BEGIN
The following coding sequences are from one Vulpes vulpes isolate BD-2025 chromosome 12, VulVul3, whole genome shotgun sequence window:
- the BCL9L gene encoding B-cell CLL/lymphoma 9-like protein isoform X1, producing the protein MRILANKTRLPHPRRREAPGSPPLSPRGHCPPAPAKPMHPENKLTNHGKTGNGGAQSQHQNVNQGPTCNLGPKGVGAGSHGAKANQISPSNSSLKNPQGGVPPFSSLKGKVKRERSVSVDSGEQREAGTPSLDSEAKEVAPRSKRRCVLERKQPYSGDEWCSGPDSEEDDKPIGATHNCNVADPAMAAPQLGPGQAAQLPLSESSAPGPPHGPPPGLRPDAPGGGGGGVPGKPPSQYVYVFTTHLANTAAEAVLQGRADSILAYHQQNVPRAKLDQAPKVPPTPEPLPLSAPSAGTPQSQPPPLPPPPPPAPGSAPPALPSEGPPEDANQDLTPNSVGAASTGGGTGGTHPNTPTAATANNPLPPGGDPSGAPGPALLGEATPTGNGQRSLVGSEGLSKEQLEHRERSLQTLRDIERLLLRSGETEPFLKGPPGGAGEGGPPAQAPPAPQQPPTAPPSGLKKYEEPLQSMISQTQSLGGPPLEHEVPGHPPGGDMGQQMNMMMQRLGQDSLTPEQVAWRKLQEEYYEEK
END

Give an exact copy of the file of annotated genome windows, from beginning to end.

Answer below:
The following coding sequences are from one Vulpes vulpes isolate BD-2025 chromosome 12, VulVul3, whole genome shotgun sequence window:
- the BCL9L gene encoding B-cell CLL/lymphoma 9-like protein isoform X1, producing the protein MRILANKTRLPHPRRREAPGSPPLSPRGHCPPAPAKPMHPENKLTNHGKTGNGGAQSQHQNVNQGPTCNLGPKGVGAGSHGAKANQISPSNSSLKNPQGGVPPFSSLKGKVKRERSVSVDSGEQREAGTPSLDSEAKEVAPRSKRRCVLERKQPYSGDEWCSGPDSEEDDKPIGATHNCNVADPAMAAPQLGPGQAAQLPLSESSAPGPPHGPPPGLRPDAPGGGGGGVPGKPPSQYVYVFTTHLANTAAEAVLQGRADSILAYHQQNVPRAKLDQAPKVPPTPEPLPLSAPSAGTPQSQPPPLPPPPPPAPGSAPPALPSEGPPEDANQDLTPNSVGAASTGGGTGGTHPNTPTAATANNPLPPGGDPSGAPGPALLGEATPTGNGQRSLVGSEGLSKEQLEHRERSLQTLRDIERLLLRSGETEPFLKGPPGGAGEGGPPAQAPPAPQQPPTAPPSGLKKYEEPLQSMISQTQSLGGPPLEHEVPGHPPGGDMGQQMNMMMQRLGQDSLTPEQVAWRKLQEEYYEEK